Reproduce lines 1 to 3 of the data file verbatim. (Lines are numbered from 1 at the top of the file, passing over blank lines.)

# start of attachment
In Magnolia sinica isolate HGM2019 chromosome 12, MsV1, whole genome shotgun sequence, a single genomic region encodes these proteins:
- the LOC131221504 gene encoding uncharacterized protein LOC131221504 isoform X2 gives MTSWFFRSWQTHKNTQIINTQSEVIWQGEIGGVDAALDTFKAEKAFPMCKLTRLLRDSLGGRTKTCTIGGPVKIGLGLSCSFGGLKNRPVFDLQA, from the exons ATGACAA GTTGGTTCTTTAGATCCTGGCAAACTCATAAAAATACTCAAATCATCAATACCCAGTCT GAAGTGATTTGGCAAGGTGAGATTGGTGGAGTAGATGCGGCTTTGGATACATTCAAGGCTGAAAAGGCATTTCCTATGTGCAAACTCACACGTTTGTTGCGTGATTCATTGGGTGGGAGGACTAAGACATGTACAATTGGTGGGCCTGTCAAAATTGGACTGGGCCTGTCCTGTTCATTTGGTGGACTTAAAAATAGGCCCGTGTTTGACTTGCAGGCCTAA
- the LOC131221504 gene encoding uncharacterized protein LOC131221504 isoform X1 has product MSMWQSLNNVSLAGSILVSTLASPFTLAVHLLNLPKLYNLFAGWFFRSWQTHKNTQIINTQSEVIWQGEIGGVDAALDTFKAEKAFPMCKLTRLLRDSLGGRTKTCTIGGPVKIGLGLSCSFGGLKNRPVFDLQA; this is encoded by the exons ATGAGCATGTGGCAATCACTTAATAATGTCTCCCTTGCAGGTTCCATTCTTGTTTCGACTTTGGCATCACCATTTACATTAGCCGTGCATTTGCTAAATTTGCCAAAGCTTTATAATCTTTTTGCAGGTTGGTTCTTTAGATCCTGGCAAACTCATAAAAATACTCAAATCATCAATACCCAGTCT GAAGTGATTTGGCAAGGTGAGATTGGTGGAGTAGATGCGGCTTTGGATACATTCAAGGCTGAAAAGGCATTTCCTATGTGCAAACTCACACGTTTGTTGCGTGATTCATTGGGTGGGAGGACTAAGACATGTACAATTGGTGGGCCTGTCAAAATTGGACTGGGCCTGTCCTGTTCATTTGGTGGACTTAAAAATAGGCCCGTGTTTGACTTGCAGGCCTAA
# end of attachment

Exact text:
In Magnolia sinica isolate HGM2019 chromosome 12, MsV1, whole genome shotgun sequence, a single genomic region encodes these proteins:
- the LOC131221504 gene encoding uncharacterized protein LOC131221504 isoform X2 gives MTSWFFRSWQTHKNTQIINTQSEVIWQGEIGGVDAALDTFKAEKAFPMCKLTRLLRDSLGGRTKTCTIGGPVKIGLGLSCSFGGLKNRPVFDLQA, from the exons ATGACAA GTTGGTTCTTTAGATCCTGGCAAACTCATAAAAATACTCAAATCATCAATACCCAGTCT GAAGTGATTTGGCAAGGTGAGATTGGTGGAGTAGATGCGGCTTTGGATACATTCAAGGCTGAAAAGGCATTTCCTATGTGCAAACTCACACGTTTGTTGCGTGATTCATTGGGTGGGAGGACTAAGACATGTACAATTGGTGGGCCTGTCAAAATTGGACTGGGCCTGTCCTGTTCATTTGGTGGACTTAAAAATAGGCCCGTGTTTGACTTGCAGGCCTAA
- the LOC131221504 gene encoding uncharacterized protein LOC131221504 isoform X1 has product MSMWQSLNNVSLAGSILVSTLASPFTLAVHLLNLPKLYNLFAGWFFRSWQTHKNTQIINTQSEVIWQGEIGGVDAALDTFKAEKAFPMCKLTRLLRDSLGGRTKTCTIGGPVKIGLGLSCSFGGLKNRPVFDLQA; this is encoded by the exons ATGAGCATGTGGCAATCACTTAATAATGTCTCCCTTGCAGGTTCCATTCTTGTTTCGACTTTGGCATCACCATTTACATTAGCCGTGCATTTGCTAAATTTGCCAAAGCTTTATAATCTTTTTGCAGGTTGGTTCTTTAGATCCTGGCAAACTCATAAAAATACTCAAATCATCAATACCCAGTCT GAAGTGATTTGGCAAGGTGAGATTGGTGGAGTAGATGCGGCTTTGGATACATTCAAGGCTGAAAAGGCATTTCCTATGTGCAAACTCACACGTTTGTTGCGTGATTCATTGGGTGGGAGGACTAAGACATGTACAATTGGTGGGCCTGTCAAAATTGGACTGGGCCTGTCCTGTTCATTTGGTGGACTTAAAAATAGGCCCGTGTTTGACTTGCAGGCCTAA